Archives For August 2019

With PAX West just around the corner, I’m giddy! For the first time ever, we’re attending with our entire D&D group, and we’re not messing around. For a few members of our tribe, it’s their first time visiting Seattle, so we can’t wait to show them the city.

For Jeff and I, this will be our fourth PAX West, and we’ve visited Seattle for other occasions. It’s one of our favorite places, and one of our best friends lives there. (Hi, Jack!) So, we’ve had many a fine drink in this beautiful city, and I wanted to share some of our favorite spots. Cheers!

Best Selection: Canon

banksy sour


Canon inhabits a teeny-tiny, cozy space, and it’s usually packed to the brim for a reason. It routinely pops up on “best of” lists, and it boasts America’s largest selection of spirits with over 4,000 labels and counting. When I walked into this shoebox, I wondered if it was worth the hype (and wait). But I’m so glad I stuck around.

The whiskey selection floored me, and the cocktails will elevate you to a new level of being. If the cocktails aren’t mind-blowing enough on their own, you’ll be impressed by the unique presentations like you see in the photos above with the Banksy Sour and tasteful skull chalice. If you can brave the wait, put this place at the top of your list.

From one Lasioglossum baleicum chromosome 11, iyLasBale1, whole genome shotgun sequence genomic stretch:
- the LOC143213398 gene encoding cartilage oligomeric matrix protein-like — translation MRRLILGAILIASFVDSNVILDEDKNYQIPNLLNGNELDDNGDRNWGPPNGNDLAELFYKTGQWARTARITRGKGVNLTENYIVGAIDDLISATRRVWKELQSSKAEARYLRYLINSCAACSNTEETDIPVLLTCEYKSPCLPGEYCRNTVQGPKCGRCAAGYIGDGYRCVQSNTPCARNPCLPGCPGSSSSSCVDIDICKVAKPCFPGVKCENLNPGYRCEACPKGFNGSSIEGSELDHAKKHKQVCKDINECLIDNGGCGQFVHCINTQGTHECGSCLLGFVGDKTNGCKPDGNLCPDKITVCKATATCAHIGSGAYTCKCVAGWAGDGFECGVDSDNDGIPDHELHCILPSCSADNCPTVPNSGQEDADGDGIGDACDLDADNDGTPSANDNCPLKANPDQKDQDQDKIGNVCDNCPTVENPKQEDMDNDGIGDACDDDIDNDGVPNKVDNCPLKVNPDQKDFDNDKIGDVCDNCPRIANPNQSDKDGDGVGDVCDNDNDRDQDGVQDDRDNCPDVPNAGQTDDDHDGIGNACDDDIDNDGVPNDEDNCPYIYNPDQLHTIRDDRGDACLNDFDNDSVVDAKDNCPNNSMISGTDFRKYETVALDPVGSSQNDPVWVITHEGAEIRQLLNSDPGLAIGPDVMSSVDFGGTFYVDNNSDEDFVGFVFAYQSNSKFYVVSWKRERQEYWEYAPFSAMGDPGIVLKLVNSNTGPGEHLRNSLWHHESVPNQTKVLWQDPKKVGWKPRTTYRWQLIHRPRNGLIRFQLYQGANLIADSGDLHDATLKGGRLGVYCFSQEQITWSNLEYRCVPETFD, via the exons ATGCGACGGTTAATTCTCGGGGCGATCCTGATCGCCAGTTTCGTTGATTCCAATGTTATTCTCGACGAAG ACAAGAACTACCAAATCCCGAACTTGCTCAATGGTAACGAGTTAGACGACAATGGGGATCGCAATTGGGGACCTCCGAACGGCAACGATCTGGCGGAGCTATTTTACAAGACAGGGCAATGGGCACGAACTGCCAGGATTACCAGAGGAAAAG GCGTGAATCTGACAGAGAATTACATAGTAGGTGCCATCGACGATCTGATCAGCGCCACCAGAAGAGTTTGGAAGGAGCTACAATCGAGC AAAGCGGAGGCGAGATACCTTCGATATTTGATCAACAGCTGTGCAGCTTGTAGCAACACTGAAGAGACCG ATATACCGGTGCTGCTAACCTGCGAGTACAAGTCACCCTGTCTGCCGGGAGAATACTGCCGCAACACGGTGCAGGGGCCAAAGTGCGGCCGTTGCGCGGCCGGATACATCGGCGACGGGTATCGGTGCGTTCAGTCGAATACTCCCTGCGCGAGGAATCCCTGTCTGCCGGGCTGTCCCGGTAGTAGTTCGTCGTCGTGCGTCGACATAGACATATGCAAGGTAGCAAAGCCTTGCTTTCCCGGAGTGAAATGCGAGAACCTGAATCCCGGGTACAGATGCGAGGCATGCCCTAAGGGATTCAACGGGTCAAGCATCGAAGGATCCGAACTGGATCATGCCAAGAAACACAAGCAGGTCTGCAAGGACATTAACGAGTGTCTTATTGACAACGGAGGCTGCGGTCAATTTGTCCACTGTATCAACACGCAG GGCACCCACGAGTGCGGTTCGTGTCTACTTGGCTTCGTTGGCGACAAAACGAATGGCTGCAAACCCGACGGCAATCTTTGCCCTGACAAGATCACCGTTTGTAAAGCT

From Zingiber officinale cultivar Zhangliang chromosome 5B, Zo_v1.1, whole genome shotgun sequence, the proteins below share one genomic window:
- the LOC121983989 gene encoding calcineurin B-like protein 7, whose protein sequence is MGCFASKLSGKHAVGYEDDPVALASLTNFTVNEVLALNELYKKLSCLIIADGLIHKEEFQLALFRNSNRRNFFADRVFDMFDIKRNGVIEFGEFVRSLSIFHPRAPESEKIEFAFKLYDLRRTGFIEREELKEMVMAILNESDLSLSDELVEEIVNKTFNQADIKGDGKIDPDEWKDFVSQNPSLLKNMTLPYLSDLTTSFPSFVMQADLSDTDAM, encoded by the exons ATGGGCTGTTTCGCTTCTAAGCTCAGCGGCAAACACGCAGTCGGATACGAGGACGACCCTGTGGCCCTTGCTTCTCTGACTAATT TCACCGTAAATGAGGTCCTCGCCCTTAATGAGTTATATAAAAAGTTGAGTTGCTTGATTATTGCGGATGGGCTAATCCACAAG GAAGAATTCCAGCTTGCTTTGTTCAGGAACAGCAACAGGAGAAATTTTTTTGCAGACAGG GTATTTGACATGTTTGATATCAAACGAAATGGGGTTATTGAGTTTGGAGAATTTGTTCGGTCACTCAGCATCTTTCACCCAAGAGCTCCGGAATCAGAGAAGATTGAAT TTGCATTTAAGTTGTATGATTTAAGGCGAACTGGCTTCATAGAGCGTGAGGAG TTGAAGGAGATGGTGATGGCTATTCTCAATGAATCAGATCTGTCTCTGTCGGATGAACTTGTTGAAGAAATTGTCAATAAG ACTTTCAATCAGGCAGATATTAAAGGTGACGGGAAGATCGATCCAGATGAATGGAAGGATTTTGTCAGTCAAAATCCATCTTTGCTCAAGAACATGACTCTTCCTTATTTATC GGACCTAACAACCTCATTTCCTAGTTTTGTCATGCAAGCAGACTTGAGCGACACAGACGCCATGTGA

Best Patio: Fremont Brewing Co


Visit Fremont Brewing Company for a laid-back brew hall. Sit with strangers at long tables while you enjoy beer on the lovely patio. You also get all-you-can eat free hard pretzels. You’ll need ’em until you journey somewhere with more substantial food.

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Sharon Tate Margot Robbie Once Upon a Time in Hollywood

While Tarantino’s Once Upon a Time in Hollywood has been generally positively reviewed, its portrayal of Sharon Tate remains controversial. Some have criticized the film for Tate’s minimal dialogue, with one critic saying, “Tarantino’s portrayal of Tate as a lifeless doll is proof he has lost his touch.” Another critic says, “The film reduces Tate to a mute sex object and bit player within her own story.” If someone only views the film through the lens of whether Tate pushes the plot forward, I could see how someone might draw these conclusions. However, the film’s nontraditional plot consists of small character moments that don’t necessarily impact the unexpected finale.

Personally, I take issue that a woman in a short skirt with minimal dialogue is automatically categorized as a sex object—especially when there’s extensive evidence of character depth. Despite the biting reviews and Tate’s few lines, Once Upon a Time in Hollywood depicts Sharon Tate as a whole person, rather than reducing her to a victim or object, as illustrated in her slice-of-life story and non-dialogue-driven characterization. The film challenges the viewer’s expectations. In particular, it challenges viewer assumptions about Tate’s role as victim in a gruesome murder that ultimately eclipsed her career, accomplishments, and personhood.

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